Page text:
Bontril PDM [DSC]
- It is used to treat obesity.
For all patients taking this drug:
- If you have an allergy to phendimetrazine or any other part of this drug.
- If you are allergic to any drugs like this one, any other drugs, foods, or other substances. Tell your doctor about the allergy and what signs you had, like rash; hives; itching; shortness of breath; wheezing; cough; swelling of face, lips, tongue, or throat; or any other signs.
- If you have ever had any of these health problems: Heart disease like heart failure or a heartbeat that is not normal, drug abuse, high blood pressure, or stroke.
- If you have any of these health problems: Glaucoma; nervous, anxious, or tense state; or overactive thyroid.
- If you have blood vessel problems.
- If you have high pressure in the lungs.
- If you have taken certain drugs used for low mood (depression) like isocarboxazid, phenelzine, or tranylcypromine or drugs used for Parkinson’s disease like selegiline or rasagiline in the last 14 days. Taking this drug within 14 days of those drugs can cause very bad high blood pressure.
- If you are taking another drug for weight loss or have taken one within the last year.
- If you are pregnant or may be pregnant. Do not take this drug if you are pregnant.
- If you are breast-feeding or plan to breast-feed.
- If the patient is a child. This drug is not approved for use in children.
- Tell all of your health care providers that you take this drug. This includes your doctors, nurses, pharmacists, and dentists.
- Avoid driving and doing other tasks or actions that call for you to be alert until you see how this drug affects you.
- If you have been taking this drug for a long time or at high doses, it may not work as well and you may need higher doses to get the same effect. This is known as tolerance. Call your doctor if this drug stops working well. Do not take more than ordered.
- If you have been taking this drug for many weeks, talk with your doctor before stopping. You may want to slowly stop this drug.
- This drug may be habit-forming; avoid long-term use. Tell your doctor if you have a history of drug or alcohol abuse.
- Do not take this drug for longer than you were told by your doctor.
- This drug may cause unsafe heart-related side effects. Tell your doctor if you have any heart disease.
- You may have some heart tests before starting this drug. Talk with your doctor.
- Check blood pressure and heart rate as the doctor has told you. Talk with the doctor.
- If you have high blood sugar (diabetes) and take drugs to lower blood sugar, talk with your doctor. Weight loss may raise the chance of low blood sugar if you take drugs to lower blood sugar. Call your doctor right away if you have signs of low blood sugar like dizziness, headache, feeling sleepy, feeling weak, shaking, a fast heartbeat, confusion, hunger, or sweating.
- People who take drugs for weight loss like this drug may have a higher chance of having raised pressure in the lungs. This is rare but is often deadly. Talk with your doctor.
- Follow the diet and workout plan that your doctor told you about.
- Talk with your doctor before you drink alcohol.
- If you are pregnant or you get pregnant while taking this drug, call your doctor right away.
- If you are allergic to tartrazine, talk with your doctor. Some products have tartrazine.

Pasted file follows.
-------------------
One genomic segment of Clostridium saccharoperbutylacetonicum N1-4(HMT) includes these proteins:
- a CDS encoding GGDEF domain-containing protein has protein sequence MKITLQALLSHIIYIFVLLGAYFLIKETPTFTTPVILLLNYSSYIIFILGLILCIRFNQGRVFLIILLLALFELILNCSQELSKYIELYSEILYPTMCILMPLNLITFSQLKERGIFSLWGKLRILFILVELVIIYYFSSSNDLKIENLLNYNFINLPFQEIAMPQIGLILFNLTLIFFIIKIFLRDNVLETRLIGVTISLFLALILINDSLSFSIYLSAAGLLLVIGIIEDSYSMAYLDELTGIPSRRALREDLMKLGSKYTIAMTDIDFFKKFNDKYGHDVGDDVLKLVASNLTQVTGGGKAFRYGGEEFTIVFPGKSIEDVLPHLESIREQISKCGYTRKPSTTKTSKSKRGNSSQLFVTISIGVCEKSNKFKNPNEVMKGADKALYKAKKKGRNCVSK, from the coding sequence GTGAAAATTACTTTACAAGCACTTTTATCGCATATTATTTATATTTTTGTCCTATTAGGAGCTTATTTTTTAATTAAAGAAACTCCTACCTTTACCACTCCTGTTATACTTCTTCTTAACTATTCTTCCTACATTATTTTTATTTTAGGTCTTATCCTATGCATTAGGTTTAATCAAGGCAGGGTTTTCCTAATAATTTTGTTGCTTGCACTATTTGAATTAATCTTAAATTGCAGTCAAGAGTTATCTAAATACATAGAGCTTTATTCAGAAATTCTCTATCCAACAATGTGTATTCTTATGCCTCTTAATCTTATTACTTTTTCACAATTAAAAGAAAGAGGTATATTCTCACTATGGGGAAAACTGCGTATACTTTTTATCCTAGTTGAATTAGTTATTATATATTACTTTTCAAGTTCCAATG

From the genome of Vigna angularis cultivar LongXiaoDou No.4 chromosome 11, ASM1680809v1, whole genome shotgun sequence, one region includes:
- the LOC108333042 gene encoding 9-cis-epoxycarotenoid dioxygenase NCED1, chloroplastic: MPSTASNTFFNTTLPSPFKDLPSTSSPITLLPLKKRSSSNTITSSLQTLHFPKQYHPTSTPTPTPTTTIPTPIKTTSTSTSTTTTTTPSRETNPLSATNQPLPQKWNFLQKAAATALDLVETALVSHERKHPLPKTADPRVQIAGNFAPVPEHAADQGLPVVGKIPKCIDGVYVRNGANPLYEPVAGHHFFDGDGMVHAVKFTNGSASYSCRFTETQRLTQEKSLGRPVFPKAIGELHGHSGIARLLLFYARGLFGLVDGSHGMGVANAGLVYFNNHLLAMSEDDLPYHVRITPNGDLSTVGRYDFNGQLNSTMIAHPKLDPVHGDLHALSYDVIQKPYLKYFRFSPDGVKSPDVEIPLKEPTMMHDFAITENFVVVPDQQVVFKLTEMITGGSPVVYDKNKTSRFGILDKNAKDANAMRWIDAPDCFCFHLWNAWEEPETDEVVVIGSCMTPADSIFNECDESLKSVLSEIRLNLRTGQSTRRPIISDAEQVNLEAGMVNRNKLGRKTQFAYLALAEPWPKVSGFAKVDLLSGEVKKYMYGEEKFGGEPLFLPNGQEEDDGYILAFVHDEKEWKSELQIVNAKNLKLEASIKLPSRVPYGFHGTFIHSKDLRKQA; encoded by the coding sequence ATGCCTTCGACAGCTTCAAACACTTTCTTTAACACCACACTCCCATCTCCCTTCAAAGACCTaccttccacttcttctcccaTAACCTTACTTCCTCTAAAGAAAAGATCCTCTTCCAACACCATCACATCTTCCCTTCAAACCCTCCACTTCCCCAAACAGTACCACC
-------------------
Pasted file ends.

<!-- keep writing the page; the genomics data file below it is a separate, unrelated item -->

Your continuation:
- Signs of an allergic reaction, like rash; hives; itching; red, swollen, blistered, or peeling skin with or without fever; wheezing; tightness in the chest or throat; trouble breathing, swallowing, or talking; unusual hoarseness; or swelling of the mouth, face, lips, tongue, or throat.
- Signs of high blood pressure like very bad headache or dizziness, passing out, or change in eyesight.
- Mood changes.
- Chest pain or pressure or passing out.
- Very nervous and excitable.
- Shortness of breath.
- Blurred eyesight.
- Passing urine more often.
- Trouble passing urine.
- Sweating a lot.
- Change in sex interest.
- Some people taking drugs like this one have had heart valve problems. Call your doctor right away if you have dizziness, tiredness, or weakness that will not go away; fast heartbeat or a heartbeat that does not feel normal; swelling in your arms or legs; or trouble breathing.
- Feeling nervous and excitable.
- Dry mouth.
- Not able to sleep.
- Hard stools (constipation).
- Loose stools (diarrhea).
- Upset stomach.
- Belly pain.
- Take 1 hour before meals.
- Take 30 to 60 minutes before breakfast.
- Swallow whole. Do not chew, break, or crush.
- Skip the missed dose and go back to your normal time.
- Do not take 2 doses at the same time or extra doses.
- Store at room temperature.
- Store in a dry place. Do not store in a bathroom.
- Keep all drugs in a safe place. Keep all drugs out of the reach of children and pets.
- Throw away unused or expired drugs. Do not flush down a toilet or pour down a drain unless you are told to do so. Check with your pharmacist if you have questions about the best way to throw out drugs. There may be drug take-back programs in your area.
- If your symptoms or health problems do not get better or if they become worse, call your doctor.
- Do not share your drugs with others and do not take anyone else’s drugs.
- Keep a list of all your drugs (prescription, natural products, vitamins, OTC) with you. Give this list to your doctor.
- Talk with the doctor before starting any new drug, including prescription or OTC, natural products, or vitamins.
- Some drugs may have another patient information leaflet. If you have any questions about this drug, please talk with your doctor, nurse, pharmacist, or other health care provider.
- If you think there has been an overdose, call your poison control center or get medical care right away. Be ready to tell or show what was taken, how much, and when it happened.